Introduction of Organic Compounds

General Introduction

Organic Chemistry is a branch of chemistry that deals with the structure, properties and reactions of organic compounds. Earlier it was thought that compounds which are obtained from plants and animals are organic compounds and compounds. And the compounds which are obtained from minerals; non-living sources are termed as inorganic compounds. The modern definition of organic compound is different than this.

Organic compound is any compound containing carbon and hydrogen or is a derivative of it. It consists of carbon in covalent bonding. The element carbon has the unique property of catenation. Due to this it forms covalent bonds with other carbon atoms. Along with this it also forms covalent bonds with atoms of other elements like hydrogen, oxygen, nitrogen, sulphur, phosphorus and halogens.

Organic compounds are essential for sustaining life on earth. It includes complex molecules like genetic information bearing DNA, proteins constituting essential part of blood, muscles and skin. Organic chemicals are used making of materials like clothing, fuels, polymers, dyes and medicines. These are few of the important areas of application and uses of these compounds.

Organic chemistry as a branch of science is about two hundred years old. In around late 18th century, scientists started to distinguish between organic compounds obtained from plants and animals and inorganic compounds prepared from mineral sources. A Swedish chemist,Berzelius came up with a theory that a ‘vital force’ was responsible for the formation of organic compounds. This notion was however rejected in 1828 when F. Wohler synthesised an organic compound by using an inorganic compound, ammonium cyanate. The development of the theory of covalent bonding,brought a new era for organic chemistry.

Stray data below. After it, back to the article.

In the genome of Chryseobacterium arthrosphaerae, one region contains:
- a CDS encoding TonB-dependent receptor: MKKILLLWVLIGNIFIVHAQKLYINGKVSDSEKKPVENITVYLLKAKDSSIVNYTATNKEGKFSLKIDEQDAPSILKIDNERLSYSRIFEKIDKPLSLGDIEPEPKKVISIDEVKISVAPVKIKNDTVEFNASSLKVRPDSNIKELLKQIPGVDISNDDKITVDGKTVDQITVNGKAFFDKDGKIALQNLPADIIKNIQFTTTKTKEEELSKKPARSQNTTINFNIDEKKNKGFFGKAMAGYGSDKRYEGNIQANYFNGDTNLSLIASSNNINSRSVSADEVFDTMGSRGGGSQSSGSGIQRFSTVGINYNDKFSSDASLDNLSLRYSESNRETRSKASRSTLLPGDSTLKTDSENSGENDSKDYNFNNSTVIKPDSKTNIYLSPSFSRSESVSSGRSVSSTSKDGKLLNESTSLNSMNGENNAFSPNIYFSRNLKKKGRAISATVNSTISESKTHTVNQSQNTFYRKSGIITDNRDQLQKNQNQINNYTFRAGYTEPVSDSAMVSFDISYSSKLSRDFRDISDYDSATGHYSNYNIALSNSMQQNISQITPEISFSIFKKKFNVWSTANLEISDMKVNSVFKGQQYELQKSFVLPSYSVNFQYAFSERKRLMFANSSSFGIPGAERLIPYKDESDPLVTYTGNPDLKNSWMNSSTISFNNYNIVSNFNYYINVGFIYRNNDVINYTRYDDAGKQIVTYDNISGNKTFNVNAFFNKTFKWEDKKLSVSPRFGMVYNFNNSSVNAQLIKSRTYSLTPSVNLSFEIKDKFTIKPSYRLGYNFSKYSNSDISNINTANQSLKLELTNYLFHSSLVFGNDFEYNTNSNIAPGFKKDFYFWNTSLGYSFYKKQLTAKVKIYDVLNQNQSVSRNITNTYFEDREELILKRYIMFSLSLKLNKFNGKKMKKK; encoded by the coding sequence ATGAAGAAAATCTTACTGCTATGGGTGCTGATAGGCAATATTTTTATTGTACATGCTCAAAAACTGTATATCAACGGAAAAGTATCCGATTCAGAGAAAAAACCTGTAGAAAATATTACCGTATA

Common or Trivial Names of Some Organic Compounds


The general characteristics of Organic Compounds include:

  • Organic compounds can be isolated as well as prepared in laboratory
  • They comprise almost 90% of all known compounds and are built up of only three elements- carbon, hydrogen and oxygen. Other elements like halogen, nitrogen as well as phosphorous are also present but to a lesser extent.
  • They have complex structures and high molecular weights
  • Properties of organic compounds are decided by certain active atom or group of atoms known as the functional group.
  • They are mostly insoluble in water but soluble in organic solvents.
  • They are combustible in nature.
  • Chemical reactions which involve organic compounds are slower in rate.


Characteristics due to Presence of Covalent Bonds

Organic Compounds

A covalent bond is a type of chemical bond that involves the sharing of electron pairs between atoms that result in a stable balance of attractive and repulsive forces between the atoms. The presence of a covalent bond gives certain characteristics to the organic compounds. These include:

  • Low boiling points and melting points in comparison to the inorganic compounds.
  • Organic acids and bases are less strong and thus they have a limited dissociation in an aqueous medium.
  • Phenomenon of isomerism is exhibited by them. In this a single molecular formula represents several organic compounds differing in physical and chemical properties.
  • They are volatile in nature.


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